- Mrs May trying to delay £4bn Parliament refit, which was set to begin in 2022
- Nearby building supposed to be used as temporary accommodation still empty
- If Theresa May gets her way, MPs may not move out of Parliament until 2030
- Analysis suggests delays have already cost taxpayers in the region of £230m
Theresa May has been accused of wasting up to £230million of taxpayer money by putting off the refurbishment of the Houses of Parliament.
The Prime Minister is trying to delay the £4billion refit of Parliament, which was supposed to begin in 2022, until after a general election that year.
Meanwhile, nearby Richmond House, which was supposed to be used as temporary accommodation, has been empty since hundreds of civil servants were shifted to make way for MPs.
Theresa May has been accused of wasting up to £230million of taxpayer money by putting off the refurbishment of the Houses of Parliament (file photo)
The Department of Health and Social Care was moved to a building half a mile away, which costs the public purse £6million a year in rent, according to The Times.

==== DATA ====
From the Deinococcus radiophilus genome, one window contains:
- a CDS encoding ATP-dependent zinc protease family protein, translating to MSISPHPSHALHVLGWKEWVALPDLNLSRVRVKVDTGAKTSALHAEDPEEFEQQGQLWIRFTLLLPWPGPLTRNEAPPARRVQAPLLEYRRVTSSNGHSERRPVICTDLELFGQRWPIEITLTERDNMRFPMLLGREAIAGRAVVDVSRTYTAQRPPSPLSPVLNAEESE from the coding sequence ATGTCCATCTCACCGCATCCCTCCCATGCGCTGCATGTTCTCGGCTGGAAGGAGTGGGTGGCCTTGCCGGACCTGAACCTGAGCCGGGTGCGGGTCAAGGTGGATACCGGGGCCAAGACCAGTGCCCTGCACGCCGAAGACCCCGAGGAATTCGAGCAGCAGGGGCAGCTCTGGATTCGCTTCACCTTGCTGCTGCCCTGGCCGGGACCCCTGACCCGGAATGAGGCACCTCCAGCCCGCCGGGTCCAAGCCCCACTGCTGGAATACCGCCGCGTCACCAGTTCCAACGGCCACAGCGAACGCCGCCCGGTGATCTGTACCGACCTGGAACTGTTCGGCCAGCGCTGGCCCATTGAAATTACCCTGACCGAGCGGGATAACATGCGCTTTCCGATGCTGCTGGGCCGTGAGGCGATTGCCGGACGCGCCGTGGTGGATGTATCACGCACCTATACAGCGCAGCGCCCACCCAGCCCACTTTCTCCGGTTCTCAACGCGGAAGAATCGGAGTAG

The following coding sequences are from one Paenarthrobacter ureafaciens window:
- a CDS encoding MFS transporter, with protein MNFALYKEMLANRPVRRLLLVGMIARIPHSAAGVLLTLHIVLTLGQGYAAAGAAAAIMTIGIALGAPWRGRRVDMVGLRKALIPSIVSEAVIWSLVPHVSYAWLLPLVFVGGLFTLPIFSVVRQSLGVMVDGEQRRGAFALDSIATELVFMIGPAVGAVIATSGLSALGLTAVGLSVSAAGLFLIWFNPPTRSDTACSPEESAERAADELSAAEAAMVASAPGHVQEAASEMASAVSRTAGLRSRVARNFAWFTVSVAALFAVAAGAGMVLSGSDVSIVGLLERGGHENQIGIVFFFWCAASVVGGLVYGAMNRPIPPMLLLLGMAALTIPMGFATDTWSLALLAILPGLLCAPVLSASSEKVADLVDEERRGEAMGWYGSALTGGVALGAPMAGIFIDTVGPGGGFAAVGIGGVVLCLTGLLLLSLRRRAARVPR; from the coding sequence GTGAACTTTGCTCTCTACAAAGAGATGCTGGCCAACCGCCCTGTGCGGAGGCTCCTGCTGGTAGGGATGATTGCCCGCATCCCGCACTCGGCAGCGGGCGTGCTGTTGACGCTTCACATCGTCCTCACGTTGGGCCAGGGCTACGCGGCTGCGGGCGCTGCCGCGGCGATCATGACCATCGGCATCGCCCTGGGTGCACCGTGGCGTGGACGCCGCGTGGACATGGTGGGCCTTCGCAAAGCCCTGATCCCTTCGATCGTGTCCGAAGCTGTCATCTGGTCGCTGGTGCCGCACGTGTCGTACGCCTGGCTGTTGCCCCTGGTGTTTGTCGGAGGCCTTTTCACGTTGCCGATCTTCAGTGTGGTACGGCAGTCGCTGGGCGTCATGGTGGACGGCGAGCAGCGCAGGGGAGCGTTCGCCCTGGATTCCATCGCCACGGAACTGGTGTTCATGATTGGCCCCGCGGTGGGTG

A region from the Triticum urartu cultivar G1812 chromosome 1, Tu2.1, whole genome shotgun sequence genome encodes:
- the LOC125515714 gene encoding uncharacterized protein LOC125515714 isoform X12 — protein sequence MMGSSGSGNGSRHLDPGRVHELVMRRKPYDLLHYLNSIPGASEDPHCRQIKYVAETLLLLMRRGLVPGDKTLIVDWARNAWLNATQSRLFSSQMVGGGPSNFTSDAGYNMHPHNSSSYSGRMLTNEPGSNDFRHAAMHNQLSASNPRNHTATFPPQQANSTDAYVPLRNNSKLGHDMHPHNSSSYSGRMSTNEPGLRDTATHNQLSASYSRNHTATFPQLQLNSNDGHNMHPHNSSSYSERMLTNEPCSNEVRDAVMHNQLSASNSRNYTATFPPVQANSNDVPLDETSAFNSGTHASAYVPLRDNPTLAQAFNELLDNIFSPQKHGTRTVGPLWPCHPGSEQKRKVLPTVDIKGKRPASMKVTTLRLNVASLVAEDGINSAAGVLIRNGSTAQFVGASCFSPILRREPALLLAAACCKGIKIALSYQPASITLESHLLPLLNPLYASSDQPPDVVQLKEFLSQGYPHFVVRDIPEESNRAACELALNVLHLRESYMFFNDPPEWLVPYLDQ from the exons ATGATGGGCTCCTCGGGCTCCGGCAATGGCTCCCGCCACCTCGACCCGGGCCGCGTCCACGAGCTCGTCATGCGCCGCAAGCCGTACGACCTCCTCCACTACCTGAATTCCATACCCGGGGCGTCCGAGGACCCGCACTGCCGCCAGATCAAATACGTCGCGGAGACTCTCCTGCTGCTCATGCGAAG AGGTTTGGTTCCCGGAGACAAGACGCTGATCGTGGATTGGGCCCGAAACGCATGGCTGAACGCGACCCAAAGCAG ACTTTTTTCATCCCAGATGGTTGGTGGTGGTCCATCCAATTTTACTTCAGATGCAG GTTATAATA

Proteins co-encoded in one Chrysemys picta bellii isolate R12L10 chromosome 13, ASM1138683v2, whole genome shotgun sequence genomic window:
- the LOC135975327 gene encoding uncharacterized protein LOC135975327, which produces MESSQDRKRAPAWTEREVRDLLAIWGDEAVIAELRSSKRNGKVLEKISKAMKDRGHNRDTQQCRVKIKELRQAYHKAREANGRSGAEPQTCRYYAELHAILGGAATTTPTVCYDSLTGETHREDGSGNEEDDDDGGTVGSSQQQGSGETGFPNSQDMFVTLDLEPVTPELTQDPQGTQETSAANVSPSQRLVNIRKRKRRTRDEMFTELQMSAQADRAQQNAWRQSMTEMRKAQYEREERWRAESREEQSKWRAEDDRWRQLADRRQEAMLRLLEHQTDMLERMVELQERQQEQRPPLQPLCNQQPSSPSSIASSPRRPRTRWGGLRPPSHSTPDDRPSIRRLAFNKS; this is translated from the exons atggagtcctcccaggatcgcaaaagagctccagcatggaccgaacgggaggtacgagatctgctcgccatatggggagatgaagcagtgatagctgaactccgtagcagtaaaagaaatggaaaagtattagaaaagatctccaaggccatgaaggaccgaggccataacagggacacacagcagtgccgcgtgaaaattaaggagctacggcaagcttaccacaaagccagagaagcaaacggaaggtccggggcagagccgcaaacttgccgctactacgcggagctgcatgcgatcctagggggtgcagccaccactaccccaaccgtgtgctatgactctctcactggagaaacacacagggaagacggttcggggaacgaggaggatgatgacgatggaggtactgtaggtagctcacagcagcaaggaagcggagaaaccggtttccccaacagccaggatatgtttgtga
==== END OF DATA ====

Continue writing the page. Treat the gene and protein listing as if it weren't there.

If the Prime Minister gets her way, MPs may not complete their move into Richmond House until 2030, adding another £100million to Parliament’s maintenance bill, once the cost of work to prevent fires, leaks or flooding is taken into account.
The original plans were thrown into doubt ten days ago when Downing Street and the whips decided to delay the decision until after the 2022 election.
Even though the delay could cost hundreds of millions of pounds extra, Downing Street argues the public would be against splurging £4billion on refurbishing Parliament.
Mrs May, pictured speaking in Davos at the World Economic Forum this week, has sanctioned repeated delays to a vote on the Parliamentary refurbishment since entering office
MPs are set to vote on the issue next week, and one option could see work begin in 2027.
Mrs May will miss the vote as she will be in China.
A vote on the refurbishment was supposed to take place shortly after Mrs May became Prime Minister in 2016 but she gave the green light to repeated delays.
She has already been accused of wasting the taxpayer’s money and an analysis by the Times claimed the delay had already cost cost £230 million.